DOHA, Qatar— A bright red coffin arrives at Tribhuvan International Airport in the Nepalese capital of Kathmandu. It sits among suitcases, duffle bags and cardboard boxes that circle along the conveyor belt of baggage claim. Relatives arrive, eyes stricken with tears, and claim the coffin as their own: the young man who had gone off to work in Qatar has finally returned.
The sight is no longer uncommon in Nepal. Relatives cry, outraged and disheartened at the unceremonious handing back of their own. Funeral rites are even conducted at airports now, proceeding seamlessly from the airport back to the village of the deceased.
According to the Nepalese government, 366 Nepalese have died of unexplained heart failure while working as migrant laborers in Qatar between mid-2006 and April 2014. Qatari government officials blame natural causes; statistically, they say, it’s normal.
But most humanitarian organizations and independent observers believe that the harsh working conditions laborers face, including slavery in Qatar, has produced such numbers.
Qatar, the tiny Arab country known for its riches and plentiful reserves of natural gas, will host the 2022 FIFA World Cup. The announcement faced public outcry: How would players survive in the heat of a desert nation where summer temperatures — on average — exceed 100 degrees? More importantly, at the time of the decision, Qatar lacked the infrastructure necessary to host such a hugely popular event.
But the country — amid accusations of bribery and an ongoing FIFA investigation that could result in a re-vote — has undertaken an enormous construction project, building towers, stadiums and roads for the tournament that is now only eight years away.
To fuel such an ambitious venture, however, Qatar has not relied on its citizens but hundreds of thousands of migrant laborers. In fact, of the nation’s population of 2.2 million, close to 90 percent of them are foreign workers.
In theory, the prospect of working in Qatar for decent wages seems promising for immigrants, who mostly hail from South Asia. But the Kafala sponsorship system that ropes workers into Qatar also chains them to an uncertain fate.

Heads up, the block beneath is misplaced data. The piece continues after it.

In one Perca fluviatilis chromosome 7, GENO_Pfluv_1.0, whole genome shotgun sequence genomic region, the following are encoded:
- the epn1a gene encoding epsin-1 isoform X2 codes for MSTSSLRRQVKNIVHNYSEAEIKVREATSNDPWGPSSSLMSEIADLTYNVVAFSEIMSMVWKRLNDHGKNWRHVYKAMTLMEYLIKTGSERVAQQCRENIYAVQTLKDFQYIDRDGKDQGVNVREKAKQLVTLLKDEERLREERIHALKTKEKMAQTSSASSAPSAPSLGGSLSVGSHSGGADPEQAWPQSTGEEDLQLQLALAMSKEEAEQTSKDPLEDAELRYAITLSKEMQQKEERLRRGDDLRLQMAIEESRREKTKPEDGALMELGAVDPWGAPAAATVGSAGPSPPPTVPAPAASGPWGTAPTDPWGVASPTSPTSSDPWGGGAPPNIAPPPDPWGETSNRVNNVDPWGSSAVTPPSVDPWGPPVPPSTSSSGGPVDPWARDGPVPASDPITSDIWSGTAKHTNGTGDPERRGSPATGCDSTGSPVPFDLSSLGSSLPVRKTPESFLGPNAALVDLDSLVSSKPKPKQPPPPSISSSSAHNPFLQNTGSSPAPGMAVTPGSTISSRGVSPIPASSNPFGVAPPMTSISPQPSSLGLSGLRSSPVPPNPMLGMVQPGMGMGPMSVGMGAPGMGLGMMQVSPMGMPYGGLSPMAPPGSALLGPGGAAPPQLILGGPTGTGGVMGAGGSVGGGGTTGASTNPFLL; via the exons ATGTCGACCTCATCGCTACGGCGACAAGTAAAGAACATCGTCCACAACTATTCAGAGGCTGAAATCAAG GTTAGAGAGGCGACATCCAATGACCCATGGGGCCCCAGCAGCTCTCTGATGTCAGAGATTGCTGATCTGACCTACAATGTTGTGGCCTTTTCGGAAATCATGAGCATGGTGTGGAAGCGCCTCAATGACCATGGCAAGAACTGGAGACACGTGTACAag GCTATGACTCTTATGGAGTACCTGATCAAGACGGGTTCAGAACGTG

Under the system, workers can only leave the country or change jobs with the consent of their employer. They are stripped of their passports and live in squalid labor camps. Hours are not chosen — most work 8 to 10 hours a day — and no refuge is given to workers from the sweltering summer heat.
Workers are essentially indentured servants, tied by a contract to work for an employer for a certain period, usually two or five years, before they can travel home or change jobs.
The Tower of Football
The city of Doha’s al-Bidda skyscraper looms over all else. A mirrored construction of steel and glass that sleekly twists toward the sky, its 38th and 39th floors — luxury offices built by Lee Trading and Contracting — served as a temporary headquarters for Qatar’s 2022 World Cup organizers.
But, as a recent Guardian investigation revealed, those offices were built by migrant workers who have yet to be paid after 13 months.
The project was headed by Katara Projects, a Qatar government organization, which terminated its contract with Lee Trading upon learning of worker mistreatment. The government has compensated many of the workers.
However, workers say that up to 13 remain stranded in the country, five of whom were arrested because they lack identification papers. Some have resorted to the court to find compensation or — at the very least — a way to return home, but unpaid workers have become so poor, the taxi fare needed to travel to court has proven too costly.
Qatar, under international pressure, has agreed to make reforms. According to officials, outdoor work during the summer between 11:30 AM and 3:00 PM is now banned. Also, companies must set up bank accounts for their workers and pay them electronically within two days or else face a government penalty. There are also talks of establishing an electronic complaint system and building additional housing for up to 150,000 workers.
In May, Qatar announced that the infamous Kafala system would come to an end.
These reforms, however, have yet to be strictly enforced — and the root of the problem, the Kafala system, has yet to be abolished.
So far, about 1000 workers have died working on World Cup construction from unexplained illnesses, dehydration, mysterious heart attacks and even suicide. Analysts project that 4,000 workers will have died by the time the World Cup commences in 2022.
But, despite such obvious dangers, workers continue to stream into Qatar, since if they do get paid, it means survival for their families back home.
According to Qatar Central Bank data, in 2012 alone, $13.5 billion of remittance income — money sent by a foreign worker to his or her homeland — was reported.
– Shehrose Mian